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Arthritis Special Report

What’s the Link Between Rheumatoid Arthritis and Cancer?

Rheumatoid arthritis (RA) is a challenge under any circumstances. Now a growing body of evidence suggests that rheumatoid arthritis (RA) may put you at increased risk for certain types of cancer and for a poorer prognosis if you develop a malignancy. The burning questions if you have rheumatoid arthritis (RA): How great are the cancer risks? What's behind the increase? How can you protect yourself?

The association between rheumatoid arthritis (RA) and cancer is not completely clear. Some studies show an increased risk of cancer in people with rheumatoid arthritis (RA) while others show a decreased risk. But the picture becomes clearer when researchers look at specific cancer types.

Lymphoma. The strongest evidence of a link appears to be between lymphoma -- the most common type of blood cancer -- and severe rheumatoid arthritis (RA). Researchers from Sweden examined data from nearly 75,000 RA patients, 378 of whom had lymphoma. The researchers assessed risk for three different levels of disease activity (low, moderate, and severe) and found that people with moderate disease activity were eight times more likely to have lymphoma than those who had low disease activity, while those with severe disease activity were 70 times more likely.

More support for a connection comes from a review of 21 published studies, including the Swedish study and 13 others that tried to determine whether there was a link between lymphoma and rheumatoid arthritis (RA). The findings, reported recently in Arthritis Research & Therapy, showed that overall, people with rheumatoid arthritis (RA) were twice as likely as the general population to develop lymphoma, particularly Hodgkin's lymphoma (one of the most curable types of cancer when detected early).

Lung cancer. The same review also reported that lung cancer was observed more often in people with rheumatoid arthritis (RA). Based on data from 12 studies, people with rheumatoid arthritis (RA) were 63% more likely to develop lung cancer than the general population.

Cancer at other sites. In addition, the authors of the review reported a potentially reduced risk of colorectal cancer among people with rheumatoid arthritis (RA) -- possibly due to their increased use of nonsteroidal antiinflammatory drugs (NSAIDs) and COX-2 inhibitors. The researchers also reported a slightly reduced risk of breast cancer.

What's Behind the Link? An important question that remains unanswered is whether people with rheumatoid arthritis (RA) are more prone to develop certain cancers than others or if the medications they take could be responsible for the increased risk.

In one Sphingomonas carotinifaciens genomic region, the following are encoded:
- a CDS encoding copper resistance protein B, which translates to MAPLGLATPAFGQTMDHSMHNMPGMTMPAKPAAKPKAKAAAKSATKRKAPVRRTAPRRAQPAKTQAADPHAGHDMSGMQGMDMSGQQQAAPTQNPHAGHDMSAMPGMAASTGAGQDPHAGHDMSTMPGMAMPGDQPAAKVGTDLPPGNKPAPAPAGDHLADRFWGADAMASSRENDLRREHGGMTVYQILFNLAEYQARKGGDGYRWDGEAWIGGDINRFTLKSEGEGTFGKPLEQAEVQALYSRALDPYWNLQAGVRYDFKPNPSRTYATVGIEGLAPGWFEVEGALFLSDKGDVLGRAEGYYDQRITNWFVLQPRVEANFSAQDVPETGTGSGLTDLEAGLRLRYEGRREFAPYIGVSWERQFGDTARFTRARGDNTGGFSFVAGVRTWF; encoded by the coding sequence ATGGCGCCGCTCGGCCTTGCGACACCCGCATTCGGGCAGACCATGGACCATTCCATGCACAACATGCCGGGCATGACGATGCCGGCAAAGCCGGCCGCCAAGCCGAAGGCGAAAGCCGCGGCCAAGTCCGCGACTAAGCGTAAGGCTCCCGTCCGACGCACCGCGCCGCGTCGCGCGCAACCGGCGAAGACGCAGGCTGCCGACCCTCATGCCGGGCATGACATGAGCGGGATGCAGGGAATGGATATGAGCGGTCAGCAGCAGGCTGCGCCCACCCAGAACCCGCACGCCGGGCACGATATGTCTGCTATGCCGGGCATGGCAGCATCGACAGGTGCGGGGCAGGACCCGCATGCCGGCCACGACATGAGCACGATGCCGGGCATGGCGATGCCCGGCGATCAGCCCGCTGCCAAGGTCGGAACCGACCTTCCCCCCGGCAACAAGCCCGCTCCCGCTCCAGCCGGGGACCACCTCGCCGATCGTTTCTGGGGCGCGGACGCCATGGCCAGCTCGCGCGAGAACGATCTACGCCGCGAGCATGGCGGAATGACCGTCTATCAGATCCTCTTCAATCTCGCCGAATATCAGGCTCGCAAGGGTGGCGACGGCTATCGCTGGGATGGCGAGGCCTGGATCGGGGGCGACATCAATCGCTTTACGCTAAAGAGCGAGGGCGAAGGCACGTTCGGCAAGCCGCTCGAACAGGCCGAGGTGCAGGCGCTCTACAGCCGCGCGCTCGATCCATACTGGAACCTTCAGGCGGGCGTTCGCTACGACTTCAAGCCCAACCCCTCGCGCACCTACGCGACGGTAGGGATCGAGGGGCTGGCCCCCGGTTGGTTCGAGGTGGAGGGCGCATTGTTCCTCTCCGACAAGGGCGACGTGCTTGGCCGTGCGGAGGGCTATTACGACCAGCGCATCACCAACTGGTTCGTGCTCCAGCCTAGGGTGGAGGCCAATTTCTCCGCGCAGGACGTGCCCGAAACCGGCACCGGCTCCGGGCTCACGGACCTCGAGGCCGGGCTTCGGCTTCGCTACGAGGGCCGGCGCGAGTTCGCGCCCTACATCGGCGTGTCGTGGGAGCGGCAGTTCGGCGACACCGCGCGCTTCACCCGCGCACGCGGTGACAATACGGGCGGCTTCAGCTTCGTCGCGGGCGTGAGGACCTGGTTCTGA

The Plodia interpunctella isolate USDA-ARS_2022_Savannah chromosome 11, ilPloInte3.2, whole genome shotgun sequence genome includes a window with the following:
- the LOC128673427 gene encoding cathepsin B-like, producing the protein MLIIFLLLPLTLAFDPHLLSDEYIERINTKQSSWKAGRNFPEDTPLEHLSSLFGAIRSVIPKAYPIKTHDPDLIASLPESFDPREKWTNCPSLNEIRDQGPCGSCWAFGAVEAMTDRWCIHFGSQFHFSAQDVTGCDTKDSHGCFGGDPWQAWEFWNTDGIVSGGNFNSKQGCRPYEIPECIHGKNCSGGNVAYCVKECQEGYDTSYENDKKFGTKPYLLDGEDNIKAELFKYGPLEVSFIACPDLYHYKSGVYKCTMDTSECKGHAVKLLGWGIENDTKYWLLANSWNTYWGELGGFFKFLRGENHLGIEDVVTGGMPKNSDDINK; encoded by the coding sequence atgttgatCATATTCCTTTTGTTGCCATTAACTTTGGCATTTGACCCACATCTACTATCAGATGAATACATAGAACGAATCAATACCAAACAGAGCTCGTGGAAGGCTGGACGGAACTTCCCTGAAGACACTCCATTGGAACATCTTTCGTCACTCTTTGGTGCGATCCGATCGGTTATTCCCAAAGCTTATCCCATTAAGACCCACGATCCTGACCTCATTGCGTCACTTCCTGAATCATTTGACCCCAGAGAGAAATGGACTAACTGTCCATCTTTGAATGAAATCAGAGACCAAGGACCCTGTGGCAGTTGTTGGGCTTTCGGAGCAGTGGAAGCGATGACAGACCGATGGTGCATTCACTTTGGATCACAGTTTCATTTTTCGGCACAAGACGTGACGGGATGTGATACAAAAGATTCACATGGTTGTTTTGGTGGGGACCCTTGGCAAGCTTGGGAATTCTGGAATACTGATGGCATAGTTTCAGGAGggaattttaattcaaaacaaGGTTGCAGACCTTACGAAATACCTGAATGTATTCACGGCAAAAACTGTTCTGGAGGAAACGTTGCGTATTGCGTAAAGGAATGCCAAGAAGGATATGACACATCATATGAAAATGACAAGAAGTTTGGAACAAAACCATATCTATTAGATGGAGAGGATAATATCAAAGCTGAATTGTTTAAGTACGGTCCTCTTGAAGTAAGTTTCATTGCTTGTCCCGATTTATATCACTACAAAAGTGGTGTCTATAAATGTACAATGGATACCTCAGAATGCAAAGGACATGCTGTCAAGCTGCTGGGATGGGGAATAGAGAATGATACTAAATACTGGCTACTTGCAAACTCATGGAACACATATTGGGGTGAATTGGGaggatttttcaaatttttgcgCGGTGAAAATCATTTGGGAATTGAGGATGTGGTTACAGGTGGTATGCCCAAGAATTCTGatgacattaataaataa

In the Swedish study, more than 70% of people with rheumatoid arthritis (RA) had taken traditional disease-modifying antirheumatic drugs, or DMARDs, such as methotrexate (Rheumatrex, Trexall). However, the only DMARD linked to an increased risk of lymphoma was azathioprine (Imuran) -- a treatment that is rarely used today. There was also no link between NSAIDs like aspirin and ibuprofen (Advil and others).

One encouraging finding was that people who frequently used corticosteroids for inflamed joints had a lower risk of lymphoma, a result that suggests anti-inflammatory drugs could possibly protect against lymphoma.

No participants in the Swedish study were taking the newer DMARDs, called biologic response modifiers (BRMs). However, in a review of nine clinical trials published in the Journal of the American Medical Association, researchers reported that two BRMs -- infliximab (Remicade) and adalimumab (Humira) -- were associated with an increased risk of certain malignancies, most notably lymphoma and skin cancer, compared with placebo. (No other drugs in this class were studied). A possible explanation: Both Remicade and Humira as well as etanercept (Enbrel) block a protein called tumor necrosis factor (TNF), which plays an important role in controlling tumor growth.

Bottom line advice: Multiple studies show a trend toward a higher risk of certain cancers among people with rheumatoid arthritis (RA). Although the reasons for these connections are not yet fully understood, evidence suggests that treatment with some anti-TNF agents like Remicade and Humira can increase the risk of lymphoma and skin cancer. Nevertheless, it's important to note that these findings do not mean you should discontinue using anti-TNF agents. These medications are highly effective for people with rheumatoid arthritis (RA) who no longer respond to traditional DMARD therapy.

Posted in Arthritis on November 30, 2009

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